Union responds to Haggen bankruptcy

Haggans01_15364108_ver1.0_640_480A deal that promised to put tiny grocery chain Haggen on the fast track to becoming a regional power has instead resulted in a train wreck.

The Bellingham-based grocer filed for Chapter 11 bankruptcy protection Tuesday, saying it would sell off assets and reorganize around its profitable stores.

The move came after Haggen announced it would close or sell 27 of the 146 stores it acquired from Albertsons and Safeway (the closures didn’t include any of the three Kitsap County Haggen stores). Haggen also sued Albertsons for $1 billion claiming the grocery giant sabotaged Haggen’s expansion effort.

All of this leaves Haggen’s roughly 11,000 employees in an uncertain position. It’s likely more stores will be sold off as part of the reorganization.

Hours have been cut at some Puget Sound stores, the Seattle Times reported. The company owes employees $10 million in unpaid salaries, accrued wages and overtime pay, according to the Puget Sound Business Journal.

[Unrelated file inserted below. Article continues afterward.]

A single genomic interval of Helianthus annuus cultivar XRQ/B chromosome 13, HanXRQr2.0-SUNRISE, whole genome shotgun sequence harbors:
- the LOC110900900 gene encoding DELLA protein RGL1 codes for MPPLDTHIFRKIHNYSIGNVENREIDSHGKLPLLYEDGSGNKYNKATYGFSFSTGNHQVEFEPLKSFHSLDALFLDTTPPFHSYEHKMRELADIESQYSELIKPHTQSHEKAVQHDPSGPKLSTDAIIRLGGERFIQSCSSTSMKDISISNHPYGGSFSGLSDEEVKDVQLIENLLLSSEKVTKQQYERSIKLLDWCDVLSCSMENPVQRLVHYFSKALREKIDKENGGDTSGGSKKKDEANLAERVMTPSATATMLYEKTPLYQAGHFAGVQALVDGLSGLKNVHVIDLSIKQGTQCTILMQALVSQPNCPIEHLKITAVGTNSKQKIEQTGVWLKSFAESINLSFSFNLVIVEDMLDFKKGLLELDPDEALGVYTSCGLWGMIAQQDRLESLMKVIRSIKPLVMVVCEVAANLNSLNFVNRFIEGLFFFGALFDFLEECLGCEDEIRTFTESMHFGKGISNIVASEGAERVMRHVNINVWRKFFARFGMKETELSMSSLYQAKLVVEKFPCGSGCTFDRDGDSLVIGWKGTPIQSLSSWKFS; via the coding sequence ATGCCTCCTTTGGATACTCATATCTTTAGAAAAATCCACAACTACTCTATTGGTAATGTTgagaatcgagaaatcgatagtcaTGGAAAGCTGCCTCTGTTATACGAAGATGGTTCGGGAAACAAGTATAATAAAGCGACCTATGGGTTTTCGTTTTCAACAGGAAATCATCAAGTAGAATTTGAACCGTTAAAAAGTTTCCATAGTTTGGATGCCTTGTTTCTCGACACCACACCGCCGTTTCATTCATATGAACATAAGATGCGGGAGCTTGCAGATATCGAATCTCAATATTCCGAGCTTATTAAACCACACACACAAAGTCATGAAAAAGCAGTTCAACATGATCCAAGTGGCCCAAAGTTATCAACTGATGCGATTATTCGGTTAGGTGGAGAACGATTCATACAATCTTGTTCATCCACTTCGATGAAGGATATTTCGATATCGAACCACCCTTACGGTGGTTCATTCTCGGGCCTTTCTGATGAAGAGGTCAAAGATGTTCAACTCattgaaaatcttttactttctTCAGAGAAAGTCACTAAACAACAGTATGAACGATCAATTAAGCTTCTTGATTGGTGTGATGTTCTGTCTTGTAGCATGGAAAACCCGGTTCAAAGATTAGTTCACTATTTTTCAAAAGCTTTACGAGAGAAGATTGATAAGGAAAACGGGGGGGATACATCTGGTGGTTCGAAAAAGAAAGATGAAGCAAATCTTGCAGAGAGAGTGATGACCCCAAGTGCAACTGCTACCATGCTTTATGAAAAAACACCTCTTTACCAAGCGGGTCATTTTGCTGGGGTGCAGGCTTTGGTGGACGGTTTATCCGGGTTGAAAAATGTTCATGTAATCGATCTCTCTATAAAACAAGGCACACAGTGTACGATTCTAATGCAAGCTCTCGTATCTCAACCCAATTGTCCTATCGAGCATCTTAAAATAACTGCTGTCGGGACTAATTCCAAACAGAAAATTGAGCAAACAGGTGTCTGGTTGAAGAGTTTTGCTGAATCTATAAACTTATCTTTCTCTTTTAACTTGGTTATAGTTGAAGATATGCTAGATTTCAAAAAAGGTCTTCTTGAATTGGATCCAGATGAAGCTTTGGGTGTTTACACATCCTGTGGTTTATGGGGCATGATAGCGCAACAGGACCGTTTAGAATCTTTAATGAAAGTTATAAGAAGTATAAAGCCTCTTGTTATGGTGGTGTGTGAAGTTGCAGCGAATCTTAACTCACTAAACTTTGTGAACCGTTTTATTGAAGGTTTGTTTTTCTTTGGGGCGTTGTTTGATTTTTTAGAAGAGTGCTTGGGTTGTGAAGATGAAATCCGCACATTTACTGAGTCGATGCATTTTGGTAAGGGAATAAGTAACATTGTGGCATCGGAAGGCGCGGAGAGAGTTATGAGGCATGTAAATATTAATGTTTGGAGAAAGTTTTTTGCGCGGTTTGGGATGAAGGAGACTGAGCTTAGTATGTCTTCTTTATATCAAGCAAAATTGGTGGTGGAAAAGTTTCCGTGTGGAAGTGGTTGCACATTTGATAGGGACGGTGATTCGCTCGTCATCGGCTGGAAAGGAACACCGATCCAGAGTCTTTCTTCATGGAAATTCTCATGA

According to statements circulated Thursday by employee union UFCW 21, Haggen workers found out about the bankruptcy filing from news reports.

Below are two statements from UFCW 21 responding to the Haggen bankruptcy. The first was distributed to the media, the second was sent to employees by union president Todd Crosby:

“For years, hard-working men and women in grocery stores at Haggen’s have shown their commitment to their job, their co-workers, the community, and this union family.  

“As difficult as this bankruptcy process is, our message to Haggen is simple – we expect Haggen to do what is right by their hard-working employees and their families. Haggen’s must never forget that these incredible men and women who do the work are the heart and soul of their stores. 

“They are not numbers, but real people whose work and dedication should be honored. Looking ahead, our union family will do everything in our power to protect the livelihoods of every member who is and has been dedicated to meeting the needs of every Haggen’s customer.”